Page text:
A former colleague of policewoman Yvonne Fletcher who was fatally shot outside the Libyan embassy 37 years ago hopes a High Court action over her unsolved killing will bring the justice she “deserves”.
Pc Fletcher, 25, was shot while policing a demonstration against Colonel Muammar Gaddafi outside the Libyan People’s Bureau in St James’s Square in central London on April 17 1984.
Retired police officer John Murray, 66, is bringing a civil claim for a nominal amount of £1 against Saleh Ibrahim Mabrouk, a former aide to the ex-Libyan leader, in a bid to air the “full evidence” surrounding his friend’s death.
Mr Murray’s lawyers had previously hoped to get key material that has been kept secret for national security reasons presented in court for the first time.
Speaking ahead of a three-day hearing at the Royal Courts of Justice in London, starting on Wednesday, Mr Murray claimed that if he won his case it could result in the Crown Prosecution Service reviewing a decision not to proceed with a criminal prosecution.
“I think that once the full evidence is heard in open court and is made public I think a lot of people will be surprised,” he said.
“Everybody knows about the murder of Yvonne Fletcher, what people don’t know, and probably don’t understand is what went on beforehand and what has gone on afterwards, and therein lies a real story.”
Mabrouk, who denies wrongdoing, was arrested in 2015 in connection with Pc Fletcher’s death but two years later the Metropolitan Police said that, while detectives could identify those responsible, charges could not be brought.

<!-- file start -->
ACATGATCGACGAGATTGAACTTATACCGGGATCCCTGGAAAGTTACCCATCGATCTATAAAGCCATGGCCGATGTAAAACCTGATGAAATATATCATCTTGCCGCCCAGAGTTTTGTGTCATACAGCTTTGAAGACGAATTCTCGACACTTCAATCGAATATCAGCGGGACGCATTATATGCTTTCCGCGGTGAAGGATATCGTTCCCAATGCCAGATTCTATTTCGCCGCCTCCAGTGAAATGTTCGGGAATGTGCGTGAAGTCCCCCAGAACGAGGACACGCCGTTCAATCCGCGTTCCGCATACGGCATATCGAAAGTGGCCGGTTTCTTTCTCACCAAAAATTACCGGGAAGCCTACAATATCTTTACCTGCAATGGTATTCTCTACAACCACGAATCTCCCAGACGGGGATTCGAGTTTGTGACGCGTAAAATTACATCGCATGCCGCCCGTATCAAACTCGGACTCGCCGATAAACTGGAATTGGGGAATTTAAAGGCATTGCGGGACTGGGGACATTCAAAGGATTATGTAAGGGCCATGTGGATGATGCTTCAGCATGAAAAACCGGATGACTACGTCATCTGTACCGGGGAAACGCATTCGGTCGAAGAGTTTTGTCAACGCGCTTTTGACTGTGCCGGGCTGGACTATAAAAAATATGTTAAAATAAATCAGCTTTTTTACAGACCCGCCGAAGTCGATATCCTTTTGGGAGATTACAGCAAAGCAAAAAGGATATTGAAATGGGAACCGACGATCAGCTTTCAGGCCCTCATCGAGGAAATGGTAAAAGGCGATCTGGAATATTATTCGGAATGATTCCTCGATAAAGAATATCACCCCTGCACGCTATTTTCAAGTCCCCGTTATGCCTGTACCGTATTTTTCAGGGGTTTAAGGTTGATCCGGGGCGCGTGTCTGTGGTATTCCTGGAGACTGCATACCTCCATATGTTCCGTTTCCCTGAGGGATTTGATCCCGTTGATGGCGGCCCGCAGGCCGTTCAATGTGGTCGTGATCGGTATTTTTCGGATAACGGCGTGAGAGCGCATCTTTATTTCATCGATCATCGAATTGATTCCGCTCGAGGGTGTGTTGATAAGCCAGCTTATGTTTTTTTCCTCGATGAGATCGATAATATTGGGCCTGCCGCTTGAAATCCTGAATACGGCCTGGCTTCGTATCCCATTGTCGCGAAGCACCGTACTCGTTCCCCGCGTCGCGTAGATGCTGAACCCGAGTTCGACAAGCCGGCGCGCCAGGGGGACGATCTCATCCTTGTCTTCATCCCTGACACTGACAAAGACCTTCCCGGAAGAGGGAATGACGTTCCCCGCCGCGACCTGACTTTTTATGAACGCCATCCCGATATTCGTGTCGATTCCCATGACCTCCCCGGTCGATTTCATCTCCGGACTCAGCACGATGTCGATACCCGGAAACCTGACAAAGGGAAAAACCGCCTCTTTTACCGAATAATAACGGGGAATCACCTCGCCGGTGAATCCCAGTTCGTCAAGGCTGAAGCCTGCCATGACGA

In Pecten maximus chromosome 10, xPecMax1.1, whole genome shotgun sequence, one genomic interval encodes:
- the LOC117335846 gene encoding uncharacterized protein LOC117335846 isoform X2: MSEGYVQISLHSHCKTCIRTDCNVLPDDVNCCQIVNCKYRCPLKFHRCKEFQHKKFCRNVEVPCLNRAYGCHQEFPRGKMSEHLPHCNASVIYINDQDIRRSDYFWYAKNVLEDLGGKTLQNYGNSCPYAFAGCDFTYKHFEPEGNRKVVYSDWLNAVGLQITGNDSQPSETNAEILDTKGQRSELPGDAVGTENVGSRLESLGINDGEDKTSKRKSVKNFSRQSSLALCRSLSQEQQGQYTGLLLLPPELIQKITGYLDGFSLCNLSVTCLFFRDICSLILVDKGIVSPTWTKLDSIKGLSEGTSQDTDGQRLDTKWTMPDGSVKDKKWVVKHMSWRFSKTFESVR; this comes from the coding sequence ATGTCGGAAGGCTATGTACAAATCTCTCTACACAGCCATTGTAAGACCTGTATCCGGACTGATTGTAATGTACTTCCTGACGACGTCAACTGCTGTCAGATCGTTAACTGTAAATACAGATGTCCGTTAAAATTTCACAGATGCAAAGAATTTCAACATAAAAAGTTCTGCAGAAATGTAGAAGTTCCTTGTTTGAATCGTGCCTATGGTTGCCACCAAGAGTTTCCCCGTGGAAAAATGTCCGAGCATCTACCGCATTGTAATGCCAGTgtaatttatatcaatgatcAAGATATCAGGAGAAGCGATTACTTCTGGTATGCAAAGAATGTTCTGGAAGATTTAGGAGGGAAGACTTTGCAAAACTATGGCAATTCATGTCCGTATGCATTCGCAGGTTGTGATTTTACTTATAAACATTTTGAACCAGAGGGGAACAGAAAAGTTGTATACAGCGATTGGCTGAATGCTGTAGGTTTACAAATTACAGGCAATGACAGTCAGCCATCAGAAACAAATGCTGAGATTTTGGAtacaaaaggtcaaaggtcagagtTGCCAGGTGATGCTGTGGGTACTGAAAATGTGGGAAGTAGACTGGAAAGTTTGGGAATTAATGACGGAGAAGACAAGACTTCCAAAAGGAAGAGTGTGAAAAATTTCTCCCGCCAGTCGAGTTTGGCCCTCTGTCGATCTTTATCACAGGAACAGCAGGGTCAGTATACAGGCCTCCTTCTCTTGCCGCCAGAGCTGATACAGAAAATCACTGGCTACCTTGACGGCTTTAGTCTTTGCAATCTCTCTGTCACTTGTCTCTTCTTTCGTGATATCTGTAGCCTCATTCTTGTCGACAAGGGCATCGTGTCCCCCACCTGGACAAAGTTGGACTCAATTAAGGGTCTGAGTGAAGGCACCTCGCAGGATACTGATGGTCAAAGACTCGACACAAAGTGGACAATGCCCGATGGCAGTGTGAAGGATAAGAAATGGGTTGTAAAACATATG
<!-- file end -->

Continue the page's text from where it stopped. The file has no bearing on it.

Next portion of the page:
This was because crucial evidence had been kept secret to protect national security.
Mabrouk was allegedly inside the Libyan embassy on April 17 1984 when a gunman opened fire from inside the building as both anti- and pro-Gaddafi demonstrators gathered outside.
Mr Murray, from Chingford, east London, who has suffered from Post Traumatic Stress Disorder (PTSD), cradled his colleague as she lay dying, promising that he would find her killers.
“I can recall the events of that day by the minute. It’s still fresh in my mind. I think about it all the time.” he said.
“I was with her in the ambulance on the way to hospital.
“She was still conscious, she was still alive,” he explained, adding that it was then he had “promised” to find out who had “done something to her” and why.
Mr Murray, who is due to give evidence at the hearing this week, said: “It’s taken a lot of time and a lot of money to get here.
“It’s something we shouldn’t have had to do because I do think criminal charges should have be brought.
“What I fought for for all this time is for the full evidence to be heard in front of a judge, and let the judge decide.
“That’s all we want, we want justice at the end of the day.
“That’s what she and all her supporters deserves.”